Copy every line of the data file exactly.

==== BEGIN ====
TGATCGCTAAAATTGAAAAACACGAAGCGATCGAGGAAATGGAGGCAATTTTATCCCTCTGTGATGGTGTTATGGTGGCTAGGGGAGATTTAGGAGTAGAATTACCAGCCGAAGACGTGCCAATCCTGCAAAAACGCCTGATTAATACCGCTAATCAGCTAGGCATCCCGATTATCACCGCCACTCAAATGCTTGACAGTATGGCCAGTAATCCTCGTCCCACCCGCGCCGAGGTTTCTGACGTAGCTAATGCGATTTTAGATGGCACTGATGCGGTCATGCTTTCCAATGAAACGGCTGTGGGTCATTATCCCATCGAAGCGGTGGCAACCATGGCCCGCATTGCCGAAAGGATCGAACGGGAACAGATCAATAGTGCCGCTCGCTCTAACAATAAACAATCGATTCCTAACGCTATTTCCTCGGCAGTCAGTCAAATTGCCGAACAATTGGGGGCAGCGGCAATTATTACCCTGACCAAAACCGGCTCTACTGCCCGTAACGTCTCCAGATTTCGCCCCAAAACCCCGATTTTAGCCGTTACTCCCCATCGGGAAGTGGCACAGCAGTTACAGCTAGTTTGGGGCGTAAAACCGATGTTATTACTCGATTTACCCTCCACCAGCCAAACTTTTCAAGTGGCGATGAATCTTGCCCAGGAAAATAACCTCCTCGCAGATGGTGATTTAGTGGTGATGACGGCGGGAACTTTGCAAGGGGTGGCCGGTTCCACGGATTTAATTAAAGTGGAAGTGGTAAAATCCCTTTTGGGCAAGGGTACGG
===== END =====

TGATCGCTAAAATTGAAAAACACGAAGCGATCGAGGAAATGGAGGCAATTTTATCCCTCTGTGATGGTGTTATGGTGGCTAGGGGAGATTTAGGAGTAGAATTACCAGCCGAAGACGTGCCAATCCTGCAAAAACGCCTGATTAATACCGCTAATCAGCTAGGCATCCCGATTATCACCGCCACTCAAATGCTTGACAGTATGGCCAGTAATCCTCGTCCCACCCGCGCCGAGGTTTCTGACGTAGCTAATGCGATTTTAGATGGCACTGATGCGGTCATGCTTTCCAATGAAACGGCTGTGGGTCATTATCCCATCGAAGCGGTGGCAACCATGGCCCGCATTGCCGAAAGGATCGAACGGGAACAGATCAATAGTGCCGCTCGCTCTAACAATAAACAATCGATTCCTAACGCTATTTCCTCGGCAGTCAGTCAAATTGCCGAACAATTGGGGGCAGCGGCAATTATTACCCTGACCAAAACCGGCTCTACTGCCCGTAACGTCTCCAGATTTCGCCCCAAAACCCCGATTTTAGCCGTTACTCCCCATCGGGAAGTGGCACAGCAGTTACAGCTAGTTTGGGGCGTAAAACCGATGTTATTACTCGATTTACCCTCCACCAGCCAAACTTTTCAAGTGGCGATGAATCTTGCCCAGGAAAATAACCTCCTCGCAGATGGTGATTTAGTGGTGATGACGGCGGGAACTTTGCAAGGGGTGGCCGGTTCCACGGATTTAATTAAAGTGGAAGTGGTAAAATCCCTTTTGGGCAAGGGTACGG